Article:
The FIA has blamed factions within the Formula One Teams' Association (FOTA) for the failure to find a settlement in the row over the future of the sport - after revealing on Monday that it believed it had an agreement in place last week.
In a statement issued on Monday morning, the FIA said that at a get-together with four members of FOTA last week a deal was reached for a way forward - but this subsequently failed to reach fruition.
"During the meeting FOTA acknowledged that the FIA wanted to encourage the introduction of new teams in the championship to maintain its vitality and economic viability in the long term," said the FIA.
"Agreement was reached on technical regulations for 2010 which offered assistance for new teams from the currently competing teams in several key areas.
"It was also agreed that the objectives of FOTA and the FIA on cost reduction were now very close and that financial experts from both sides should meet at the earliest opportunity to finalise the details.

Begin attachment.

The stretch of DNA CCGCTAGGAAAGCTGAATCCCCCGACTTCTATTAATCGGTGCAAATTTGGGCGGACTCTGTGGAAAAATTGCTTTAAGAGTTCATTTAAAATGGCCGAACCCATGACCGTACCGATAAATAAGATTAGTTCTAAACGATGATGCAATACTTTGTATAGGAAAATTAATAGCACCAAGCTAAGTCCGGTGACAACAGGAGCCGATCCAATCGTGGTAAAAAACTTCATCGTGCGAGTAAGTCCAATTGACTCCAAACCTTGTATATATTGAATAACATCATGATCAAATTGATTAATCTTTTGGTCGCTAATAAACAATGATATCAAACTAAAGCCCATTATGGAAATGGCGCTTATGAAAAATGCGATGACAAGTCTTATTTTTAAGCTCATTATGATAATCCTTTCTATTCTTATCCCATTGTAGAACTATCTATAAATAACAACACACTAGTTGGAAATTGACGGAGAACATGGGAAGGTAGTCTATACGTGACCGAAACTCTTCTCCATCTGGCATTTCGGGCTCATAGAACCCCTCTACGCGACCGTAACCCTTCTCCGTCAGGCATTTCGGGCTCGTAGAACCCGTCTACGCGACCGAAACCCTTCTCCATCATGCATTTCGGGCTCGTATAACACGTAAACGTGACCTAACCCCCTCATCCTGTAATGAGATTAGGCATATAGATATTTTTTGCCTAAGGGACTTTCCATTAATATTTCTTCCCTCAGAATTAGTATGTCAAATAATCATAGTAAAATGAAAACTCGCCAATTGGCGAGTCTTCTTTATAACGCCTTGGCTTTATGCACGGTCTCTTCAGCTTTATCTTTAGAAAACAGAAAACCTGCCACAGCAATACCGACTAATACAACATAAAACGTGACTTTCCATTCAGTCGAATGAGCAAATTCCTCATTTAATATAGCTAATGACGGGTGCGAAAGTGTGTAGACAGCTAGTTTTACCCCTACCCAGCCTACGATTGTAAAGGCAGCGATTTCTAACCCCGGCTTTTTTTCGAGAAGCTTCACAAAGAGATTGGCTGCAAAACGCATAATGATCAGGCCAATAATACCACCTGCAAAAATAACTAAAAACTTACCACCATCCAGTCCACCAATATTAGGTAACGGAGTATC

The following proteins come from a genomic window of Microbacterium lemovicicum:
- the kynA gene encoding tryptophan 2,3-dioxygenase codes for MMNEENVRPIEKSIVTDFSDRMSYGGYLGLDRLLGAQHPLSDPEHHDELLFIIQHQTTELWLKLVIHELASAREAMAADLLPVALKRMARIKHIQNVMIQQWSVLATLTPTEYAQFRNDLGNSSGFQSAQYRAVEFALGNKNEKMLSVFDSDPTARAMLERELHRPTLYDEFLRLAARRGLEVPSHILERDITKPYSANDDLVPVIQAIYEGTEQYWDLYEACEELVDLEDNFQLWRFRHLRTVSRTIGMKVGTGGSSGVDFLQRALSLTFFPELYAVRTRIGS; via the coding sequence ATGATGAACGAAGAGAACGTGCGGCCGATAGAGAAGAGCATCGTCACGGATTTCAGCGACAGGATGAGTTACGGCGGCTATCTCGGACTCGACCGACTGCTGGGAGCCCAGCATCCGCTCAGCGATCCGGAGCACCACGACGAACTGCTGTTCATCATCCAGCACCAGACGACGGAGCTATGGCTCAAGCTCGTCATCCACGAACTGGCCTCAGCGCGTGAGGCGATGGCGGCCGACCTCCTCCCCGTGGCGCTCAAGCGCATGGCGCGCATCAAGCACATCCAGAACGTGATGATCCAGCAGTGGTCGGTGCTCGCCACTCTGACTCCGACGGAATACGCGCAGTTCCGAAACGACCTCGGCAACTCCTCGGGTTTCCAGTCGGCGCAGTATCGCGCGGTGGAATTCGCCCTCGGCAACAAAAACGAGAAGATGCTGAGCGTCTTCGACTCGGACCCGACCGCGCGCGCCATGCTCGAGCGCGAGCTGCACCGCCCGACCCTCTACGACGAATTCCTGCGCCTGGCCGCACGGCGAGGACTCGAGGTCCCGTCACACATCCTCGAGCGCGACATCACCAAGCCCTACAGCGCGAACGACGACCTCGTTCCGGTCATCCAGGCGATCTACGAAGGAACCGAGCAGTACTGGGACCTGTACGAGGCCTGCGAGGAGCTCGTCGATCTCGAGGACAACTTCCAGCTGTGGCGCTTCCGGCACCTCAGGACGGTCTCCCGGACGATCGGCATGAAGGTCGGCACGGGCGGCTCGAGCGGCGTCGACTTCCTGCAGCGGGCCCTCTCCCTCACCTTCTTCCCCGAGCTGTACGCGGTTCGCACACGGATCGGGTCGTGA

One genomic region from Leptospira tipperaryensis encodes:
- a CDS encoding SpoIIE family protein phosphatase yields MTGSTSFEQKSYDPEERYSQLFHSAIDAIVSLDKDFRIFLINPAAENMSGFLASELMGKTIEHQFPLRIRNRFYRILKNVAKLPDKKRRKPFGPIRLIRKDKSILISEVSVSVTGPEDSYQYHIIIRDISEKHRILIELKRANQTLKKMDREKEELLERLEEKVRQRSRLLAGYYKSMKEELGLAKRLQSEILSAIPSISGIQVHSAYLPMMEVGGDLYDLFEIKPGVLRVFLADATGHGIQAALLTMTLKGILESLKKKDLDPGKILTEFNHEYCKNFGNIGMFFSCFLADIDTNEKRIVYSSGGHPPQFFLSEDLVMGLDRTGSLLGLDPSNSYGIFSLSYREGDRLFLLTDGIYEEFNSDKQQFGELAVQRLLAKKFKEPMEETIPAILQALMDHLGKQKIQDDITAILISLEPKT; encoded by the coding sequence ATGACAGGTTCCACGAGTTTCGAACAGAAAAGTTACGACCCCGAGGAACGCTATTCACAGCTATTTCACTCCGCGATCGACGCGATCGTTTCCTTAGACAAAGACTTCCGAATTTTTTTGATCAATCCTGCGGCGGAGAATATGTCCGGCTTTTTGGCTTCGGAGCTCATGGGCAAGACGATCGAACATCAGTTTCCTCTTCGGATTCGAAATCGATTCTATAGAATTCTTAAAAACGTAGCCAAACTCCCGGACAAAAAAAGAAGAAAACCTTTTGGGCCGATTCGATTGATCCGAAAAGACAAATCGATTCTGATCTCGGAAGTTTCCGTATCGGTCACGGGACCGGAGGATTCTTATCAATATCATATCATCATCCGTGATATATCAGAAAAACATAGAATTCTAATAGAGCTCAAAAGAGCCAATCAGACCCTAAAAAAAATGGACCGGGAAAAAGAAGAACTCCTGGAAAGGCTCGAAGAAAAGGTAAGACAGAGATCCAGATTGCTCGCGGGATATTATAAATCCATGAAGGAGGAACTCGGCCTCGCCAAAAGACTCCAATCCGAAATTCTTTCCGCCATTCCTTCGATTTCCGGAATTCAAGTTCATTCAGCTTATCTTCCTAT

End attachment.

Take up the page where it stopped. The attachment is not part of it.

"It was proposed by the FIA that any perceived governance and stability issues could best be eliminated by extending the 1998 Concorde Agreement until 2014 thus avoiding lengthy negotiations for a new agreement. This was well received by those present who undertook to report the suggestion to the other FOTA members."
The FIA has blamed members of FOTA for failing to act on this agreement - and claims that some are determined to see talks fail even though this will hurt F1.
"The FIA believed it had participated in a very constructive meeting with a large measure of agreement. The FIA was therefore astonished to learn that certain FOTA members not present at the meeting have falsely claimed that nothing was agreed and that the meeting had been a waste of time.
"There is clearly an element in FOTA which is determined to prevent any agreement being reached regardless of the damage this may cause to the sport."